Few Americans appreciate the extraordinary scope and depth of philanthropy in our country. In 2015, the most recent year for which reliable estimates were available at this writing, Americans contributed a total of $373 billion to what is loosely called “charity.” That amounts to 2% of the nation’s GDP of just under $18 trillion that year—a proportion that has remained steady for at least seven decades.
Estimated reading time: 9 minutes
Where does all the money come from?
Although most people imagine that the lion’s share of this money comes from charitable foundations and corporations, the reality is different. Combined, institutional sources accounted for just 21%. Living individual donors kicked in 71%, or nearly $265 billion. 90% of US households contribute on an annual basis; their total contributions average about $1,500 per household. In other words, the six, seven, and eight-figure gifts that are associated with philanthropy in the popular imagination represent only a fraction of the country’s total giving. That slice of the charitable pie is the subject of David Callahan’s heavily researched new book, The Givers: Wealth, Power, and Philanthropy in a New Gilded Age. Callahan goes out of his way to note that contributions by mega-donors “constitute less than a quarter of all annual charitable giving.”
The Givers: Wealth, Power, and Philanthropy in a New Gilded Age by David Callahan (2017) 352 pages ★★★★☆
Who are the mega-donors?
Callahan’s focus is a tiny fraction of 1% of the American population, mostly the increasing number of philanthropists among the nation’s more than 500 billionaires. His thesis is straightforward: “we face a future in which private donors—who are accountable to no one—may often wield more influence than elected public officials, who (in theory, at least, anyway) are accountable to all of us. This power shift is one of the biggest stories of our time.” However, Callahan’s study deals only with living individual major donors and, in some cases, the foundations they’ve established as vehicles for their giving.
By “major donors,” he refers principally to gifts of eight or nine figures (tens or hundreds of millions of dollars). Callahan perceives a big risk in that the power that accrues to these mega-donors “will further push ordinary Americans to the margins of civic life in an unequal era when so many people already feel shoved aside by elites and the wealthy.” Pointing to the tens of trillions of dollars that will change hands from Baby Boomers to their descendants in the coming years, Callahan writes, “For all the philanthropy we’ve seen in recent years, it’s nothing compared to what lies ahead.”
Much of the money for philanthropy comes from high-tech or finance
Many of the men and women Callahan profiles in detail have earned their money in either high-tech or finance. These fields account for most of the new wave of philanthropists that has emerged in the last two decades. And there is no reason to believe that either Silicon Valley or Wall Street will suddenly stop producing prodigious wealth in the years ahead.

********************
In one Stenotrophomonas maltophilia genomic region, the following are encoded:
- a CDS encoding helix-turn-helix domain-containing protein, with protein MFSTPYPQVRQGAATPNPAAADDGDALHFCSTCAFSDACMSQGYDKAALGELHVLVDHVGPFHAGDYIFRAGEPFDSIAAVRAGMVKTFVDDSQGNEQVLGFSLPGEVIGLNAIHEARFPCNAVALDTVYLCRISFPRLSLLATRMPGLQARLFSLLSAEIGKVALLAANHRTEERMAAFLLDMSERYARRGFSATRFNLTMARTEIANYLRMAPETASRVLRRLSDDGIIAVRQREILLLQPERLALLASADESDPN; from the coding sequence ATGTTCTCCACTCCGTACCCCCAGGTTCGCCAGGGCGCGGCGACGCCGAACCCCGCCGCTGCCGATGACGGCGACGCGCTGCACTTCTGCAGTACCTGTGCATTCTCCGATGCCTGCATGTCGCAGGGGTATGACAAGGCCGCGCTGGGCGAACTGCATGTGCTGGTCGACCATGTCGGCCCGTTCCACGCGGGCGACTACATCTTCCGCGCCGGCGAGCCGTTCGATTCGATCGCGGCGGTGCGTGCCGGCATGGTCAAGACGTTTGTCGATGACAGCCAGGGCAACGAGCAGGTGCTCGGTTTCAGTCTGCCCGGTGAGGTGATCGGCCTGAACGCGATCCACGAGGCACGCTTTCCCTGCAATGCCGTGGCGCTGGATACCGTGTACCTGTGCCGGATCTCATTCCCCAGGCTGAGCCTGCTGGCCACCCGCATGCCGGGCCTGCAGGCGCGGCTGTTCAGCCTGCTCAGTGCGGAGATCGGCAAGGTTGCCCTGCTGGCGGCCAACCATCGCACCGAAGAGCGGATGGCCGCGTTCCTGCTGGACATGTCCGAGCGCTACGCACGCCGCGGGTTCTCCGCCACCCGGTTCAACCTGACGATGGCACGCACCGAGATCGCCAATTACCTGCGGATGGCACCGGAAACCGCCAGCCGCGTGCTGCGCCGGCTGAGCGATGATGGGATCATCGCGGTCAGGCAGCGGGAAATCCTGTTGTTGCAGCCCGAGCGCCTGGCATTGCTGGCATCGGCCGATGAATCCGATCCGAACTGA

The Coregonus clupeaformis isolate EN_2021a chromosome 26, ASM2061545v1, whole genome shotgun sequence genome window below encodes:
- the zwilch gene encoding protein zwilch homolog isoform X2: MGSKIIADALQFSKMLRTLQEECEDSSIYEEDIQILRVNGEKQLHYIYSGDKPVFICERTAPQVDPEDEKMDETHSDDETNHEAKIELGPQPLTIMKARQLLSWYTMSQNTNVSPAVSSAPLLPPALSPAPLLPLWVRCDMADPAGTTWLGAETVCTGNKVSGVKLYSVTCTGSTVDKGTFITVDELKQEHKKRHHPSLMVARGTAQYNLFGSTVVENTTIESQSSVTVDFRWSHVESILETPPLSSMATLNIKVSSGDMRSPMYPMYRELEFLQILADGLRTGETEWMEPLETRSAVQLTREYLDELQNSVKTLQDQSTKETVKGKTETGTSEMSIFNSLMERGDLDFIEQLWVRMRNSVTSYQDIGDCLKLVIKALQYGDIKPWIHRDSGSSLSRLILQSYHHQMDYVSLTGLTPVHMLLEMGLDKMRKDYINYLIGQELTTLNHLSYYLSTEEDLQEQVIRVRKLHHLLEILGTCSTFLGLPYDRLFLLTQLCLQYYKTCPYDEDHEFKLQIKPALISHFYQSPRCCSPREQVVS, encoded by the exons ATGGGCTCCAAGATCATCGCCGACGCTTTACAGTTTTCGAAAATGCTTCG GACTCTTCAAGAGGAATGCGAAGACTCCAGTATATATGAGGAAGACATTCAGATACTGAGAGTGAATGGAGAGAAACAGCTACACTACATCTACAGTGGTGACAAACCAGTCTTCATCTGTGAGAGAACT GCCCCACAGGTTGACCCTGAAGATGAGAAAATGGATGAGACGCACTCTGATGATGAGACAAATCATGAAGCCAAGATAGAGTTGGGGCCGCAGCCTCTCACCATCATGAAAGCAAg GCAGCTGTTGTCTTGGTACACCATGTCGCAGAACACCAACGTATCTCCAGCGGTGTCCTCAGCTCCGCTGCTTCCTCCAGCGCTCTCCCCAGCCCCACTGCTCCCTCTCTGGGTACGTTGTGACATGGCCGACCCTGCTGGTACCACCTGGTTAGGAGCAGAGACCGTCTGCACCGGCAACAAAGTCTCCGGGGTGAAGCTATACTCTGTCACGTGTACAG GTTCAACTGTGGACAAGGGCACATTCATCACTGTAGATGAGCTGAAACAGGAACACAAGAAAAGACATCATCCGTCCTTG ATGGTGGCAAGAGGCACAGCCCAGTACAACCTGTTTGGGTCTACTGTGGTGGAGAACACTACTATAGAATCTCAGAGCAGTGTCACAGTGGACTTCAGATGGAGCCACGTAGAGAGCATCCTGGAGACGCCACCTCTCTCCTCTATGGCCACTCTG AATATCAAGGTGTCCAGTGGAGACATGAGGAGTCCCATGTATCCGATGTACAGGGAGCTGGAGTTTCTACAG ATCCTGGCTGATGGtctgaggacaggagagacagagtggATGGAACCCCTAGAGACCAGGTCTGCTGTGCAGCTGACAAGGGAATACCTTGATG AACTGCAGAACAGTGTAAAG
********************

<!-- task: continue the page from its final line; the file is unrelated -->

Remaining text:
The mega-donors profiled by Callahan lack diversity to a surprising degree. Not only are they “almost entirely white,” a disproportionate number of the givers are Jewish, practically no Latino names appeared, and I didn’t encounter a single Chinese or Indian name in the book.
Are mega-donors all “conservative?”
The author cites a few statistics about economic inequality in passing, but The Givers is no left-wing screed against what Theodore Roosevelt termed “malefactors of great wealth.” Callahan’s treatment of the billionaires and multimillionaires whose giving he cites in his book is even-handed. Though I’m sure critics on the Right will object to his thesis, they will discover it’s difficult to find fault with his many detailed descriptions of the mega-donors and their philanthropic practices. He is careful to balance every account of attempts by Right-Wing donors such as the Koch Brothers to sway public policy or change the terms of debate with similar efforts by George Soros and other liberals.
However, what Callahan makes clear is that libertarians and so-called conservatives have lavished far more money, and far more effectively, on their pet causes and institutions than have those who oppose them on the Left—and they’ve been doing it for many decades longer. It also becomes clear in The Givers that not all mega-donors can be pigeonholed as either liberal or conservative—in fact, a great many of them straddle the ideological divide, to judge from the pattern of their giving.
Will mega-donors run out of money?
Callahan makes abundantly clear what any large donor would be likely to say: it’s difficult to give away large sums of money. “Take Bill Gates and Warren Buffett,” he notes. Despite the billions of dollars both men have funneled into philanthropic projects, “both have gotten much richer over the past decade. Buffett added $25 billion to his fortune between 2005 and 2015. Gates added even more, pushing his net worth to nearly $80 billion. [It’s closer to $90 billion now.] And these fortunes may rise even further” as their shares in Microsoft and Berkshire-Hathaway continue to rise in value and their other investments yield additional returns.
Gates and Buffett are by no means alone: “Larry Ellison added $40 billion to his wealth between 2005 and 2015, Jeff Bezos added $42 billion,” and so forth. In fact, nearly every one of the billionaires Callahan profiles in The Givers has grown richer even while giving away staggering sums of money.